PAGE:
There is a cost to maintaining peace in Europe

There is a cost to maintaining peace in Europe

The ghost of war haunts the German population, at least according to the media. Germans want to be neutral, a sort of larger Switzerland, and stay out of conflicts as Switzerland did during two world wars, writes Prince Michael of Liechtenstein.

Russia’s aggressive behaviour is seen, rightfully, as a threat to peace. The word ‘war’ is back on the agenda. This is something Europeans have thought for the last 30 years would never happen again in Europe. As a result, defence - which is costly and disagreeable - was neglected. This was irresponsible.

Former Soviet leader Mikhail Gorbachev (1990-1991) has warned of a return to the Cold War (1947 to 1991) between the Soviet Union and the West. He even used the term Third World War.

But the threat to Europe is not limited to threats from the East. Developments in North Africa and the Middle East are also a big concern. A conflict starting in the Far East could engage the US and leave Europe unprotected and offering an open opportunity for other aggressors to exploit.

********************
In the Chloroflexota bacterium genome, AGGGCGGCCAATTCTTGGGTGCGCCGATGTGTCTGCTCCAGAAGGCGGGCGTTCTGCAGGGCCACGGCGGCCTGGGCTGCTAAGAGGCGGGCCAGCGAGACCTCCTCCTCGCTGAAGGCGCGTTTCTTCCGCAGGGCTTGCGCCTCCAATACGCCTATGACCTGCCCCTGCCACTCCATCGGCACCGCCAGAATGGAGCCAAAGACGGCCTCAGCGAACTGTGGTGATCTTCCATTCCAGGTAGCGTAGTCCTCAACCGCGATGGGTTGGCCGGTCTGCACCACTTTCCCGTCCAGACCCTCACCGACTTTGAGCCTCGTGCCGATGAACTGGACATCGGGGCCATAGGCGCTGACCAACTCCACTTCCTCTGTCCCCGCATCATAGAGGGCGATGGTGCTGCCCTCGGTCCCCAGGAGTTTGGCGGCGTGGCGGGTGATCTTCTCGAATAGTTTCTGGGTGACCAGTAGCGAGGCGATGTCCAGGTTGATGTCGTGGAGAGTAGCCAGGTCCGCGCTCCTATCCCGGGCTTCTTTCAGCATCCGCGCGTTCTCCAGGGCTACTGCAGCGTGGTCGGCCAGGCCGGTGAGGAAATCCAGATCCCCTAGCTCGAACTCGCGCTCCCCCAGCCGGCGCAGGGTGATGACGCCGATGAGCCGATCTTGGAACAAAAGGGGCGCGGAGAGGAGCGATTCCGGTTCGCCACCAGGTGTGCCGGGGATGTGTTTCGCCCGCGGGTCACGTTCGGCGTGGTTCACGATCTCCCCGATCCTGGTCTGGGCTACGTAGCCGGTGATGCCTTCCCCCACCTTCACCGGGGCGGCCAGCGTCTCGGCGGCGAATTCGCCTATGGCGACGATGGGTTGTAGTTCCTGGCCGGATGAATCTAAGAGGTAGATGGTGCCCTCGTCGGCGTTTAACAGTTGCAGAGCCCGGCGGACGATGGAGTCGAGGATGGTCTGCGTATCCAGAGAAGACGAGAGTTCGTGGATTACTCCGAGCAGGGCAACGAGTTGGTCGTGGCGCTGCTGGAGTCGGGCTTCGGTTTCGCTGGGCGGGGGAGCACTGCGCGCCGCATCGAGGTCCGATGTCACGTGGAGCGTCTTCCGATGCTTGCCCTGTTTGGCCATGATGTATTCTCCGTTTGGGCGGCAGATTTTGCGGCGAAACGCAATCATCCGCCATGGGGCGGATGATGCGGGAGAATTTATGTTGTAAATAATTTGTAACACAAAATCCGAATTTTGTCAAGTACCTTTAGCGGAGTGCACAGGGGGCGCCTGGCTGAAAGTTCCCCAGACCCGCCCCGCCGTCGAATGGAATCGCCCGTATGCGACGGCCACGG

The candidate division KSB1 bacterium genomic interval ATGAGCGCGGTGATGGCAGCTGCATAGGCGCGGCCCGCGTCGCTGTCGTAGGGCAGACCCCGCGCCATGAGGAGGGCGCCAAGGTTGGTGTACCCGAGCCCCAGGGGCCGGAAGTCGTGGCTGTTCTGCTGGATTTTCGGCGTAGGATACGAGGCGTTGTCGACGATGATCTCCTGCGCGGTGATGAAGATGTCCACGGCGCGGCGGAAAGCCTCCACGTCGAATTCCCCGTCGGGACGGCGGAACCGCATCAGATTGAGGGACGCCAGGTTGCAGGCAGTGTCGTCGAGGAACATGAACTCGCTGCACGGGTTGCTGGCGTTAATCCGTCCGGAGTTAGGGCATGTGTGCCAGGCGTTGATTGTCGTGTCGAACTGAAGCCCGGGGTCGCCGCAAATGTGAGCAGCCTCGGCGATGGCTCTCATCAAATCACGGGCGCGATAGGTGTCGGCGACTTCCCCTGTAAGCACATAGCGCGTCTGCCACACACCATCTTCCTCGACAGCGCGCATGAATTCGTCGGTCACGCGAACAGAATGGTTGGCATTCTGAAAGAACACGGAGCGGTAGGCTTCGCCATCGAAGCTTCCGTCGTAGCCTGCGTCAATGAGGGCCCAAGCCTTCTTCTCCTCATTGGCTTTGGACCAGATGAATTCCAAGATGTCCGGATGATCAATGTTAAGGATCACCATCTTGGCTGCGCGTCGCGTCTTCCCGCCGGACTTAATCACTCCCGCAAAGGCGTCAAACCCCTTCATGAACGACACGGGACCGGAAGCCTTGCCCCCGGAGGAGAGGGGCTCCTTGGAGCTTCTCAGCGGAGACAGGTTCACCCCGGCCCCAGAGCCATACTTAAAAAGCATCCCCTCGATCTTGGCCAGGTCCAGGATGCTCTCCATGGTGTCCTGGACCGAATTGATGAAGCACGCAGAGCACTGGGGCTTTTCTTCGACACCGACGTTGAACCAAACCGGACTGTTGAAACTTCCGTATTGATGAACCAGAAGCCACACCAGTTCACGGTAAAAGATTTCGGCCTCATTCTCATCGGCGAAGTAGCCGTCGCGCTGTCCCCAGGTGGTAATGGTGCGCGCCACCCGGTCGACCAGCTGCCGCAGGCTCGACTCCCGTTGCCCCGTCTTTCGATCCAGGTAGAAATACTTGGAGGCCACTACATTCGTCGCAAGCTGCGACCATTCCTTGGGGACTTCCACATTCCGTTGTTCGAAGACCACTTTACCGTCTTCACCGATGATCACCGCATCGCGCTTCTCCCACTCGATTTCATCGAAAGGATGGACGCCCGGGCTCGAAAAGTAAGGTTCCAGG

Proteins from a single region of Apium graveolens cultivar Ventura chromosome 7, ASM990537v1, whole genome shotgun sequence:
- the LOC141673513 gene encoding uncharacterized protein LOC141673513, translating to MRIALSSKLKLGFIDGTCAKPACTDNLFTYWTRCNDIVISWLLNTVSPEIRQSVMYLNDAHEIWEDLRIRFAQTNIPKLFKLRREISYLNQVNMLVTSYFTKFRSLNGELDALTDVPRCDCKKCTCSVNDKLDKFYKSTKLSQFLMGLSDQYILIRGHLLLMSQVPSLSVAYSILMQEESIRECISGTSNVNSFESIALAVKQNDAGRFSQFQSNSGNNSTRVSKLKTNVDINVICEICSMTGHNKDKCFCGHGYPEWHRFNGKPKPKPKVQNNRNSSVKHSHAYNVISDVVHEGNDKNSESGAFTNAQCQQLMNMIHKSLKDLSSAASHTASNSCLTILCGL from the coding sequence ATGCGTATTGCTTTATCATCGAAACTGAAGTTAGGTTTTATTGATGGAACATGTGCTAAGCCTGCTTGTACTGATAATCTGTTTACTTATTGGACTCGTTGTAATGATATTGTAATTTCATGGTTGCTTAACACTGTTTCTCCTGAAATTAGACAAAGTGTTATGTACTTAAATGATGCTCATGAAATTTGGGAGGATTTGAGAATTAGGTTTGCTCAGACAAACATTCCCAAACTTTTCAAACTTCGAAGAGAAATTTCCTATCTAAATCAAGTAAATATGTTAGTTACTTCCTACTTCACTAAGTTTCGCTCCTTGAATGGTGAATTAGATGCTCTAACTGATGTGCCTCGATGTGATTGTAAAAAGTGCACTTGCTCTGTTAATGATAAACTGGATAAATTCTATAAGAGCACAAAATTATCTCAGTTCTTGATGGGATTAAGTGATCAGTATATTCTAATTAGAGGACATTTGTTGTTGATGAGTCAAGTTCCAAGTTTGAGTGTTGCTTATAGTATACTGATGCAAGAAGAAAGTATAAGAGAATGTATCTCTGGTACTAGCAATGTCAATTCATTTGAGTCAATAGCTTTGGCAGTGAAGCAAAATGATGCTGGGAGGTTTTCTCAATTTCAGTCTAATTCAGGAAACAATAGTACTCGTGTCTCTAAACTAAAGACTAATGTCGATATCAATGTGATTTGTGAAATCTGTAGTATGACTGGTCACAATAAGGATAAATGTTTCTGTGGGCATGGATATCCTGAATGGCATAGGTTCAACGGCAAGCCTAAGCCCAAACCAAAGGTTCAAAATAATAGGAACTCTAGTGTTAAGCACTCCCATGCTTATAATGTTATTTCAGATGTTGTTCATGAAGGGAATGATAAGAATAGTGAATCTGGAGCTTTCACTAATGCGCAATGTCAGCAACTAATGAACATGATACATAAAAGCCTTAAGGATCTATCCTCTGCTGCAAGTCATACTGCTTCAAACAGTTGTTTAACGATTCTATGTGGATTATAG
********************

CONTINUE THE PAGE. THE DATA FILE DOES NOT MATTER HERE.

But peace has a price. There is no such thing as a free lunch. Switzerland was not spared two world wars because it was a nice country, had good cheese or was a financial centre. It was spared because it was armed to the teeth, had accepted the cost of defending itself and was ready to fight. Any aggressor, especially Germany’s Adolf Hitler, knew very well what it would cost to attack Switzerland. The Swiss also maintained an elaborate civil defence to protect their population.

Countries with weak defences can, maybe, avoid becoming a warring party, but they can hardly avoid becoming a battlefield if they are in an important geostrategic area like continental Europe.

Europe has constantly cut its defence spending. There are legitimate doubts on the readiness of European armed forces to fight. Civil defence is at an unsatisfactory level as nobody has perceived the danger. Many European countries have refused to increase defence spending to the level needed for their forces to be a real deterrent - even in the face of the current crisis.

German fears are completely justified. The only remedy is an efficient defence force which is armed and ready to fight. This deterrence is expensive, but less costly and devastating than war. It is the price we have to pay for a sustainable peace. Concessions to a potential aggressor, which can be perceived as weak or even cowardly, may delay disaster slightly but will not prevent it.

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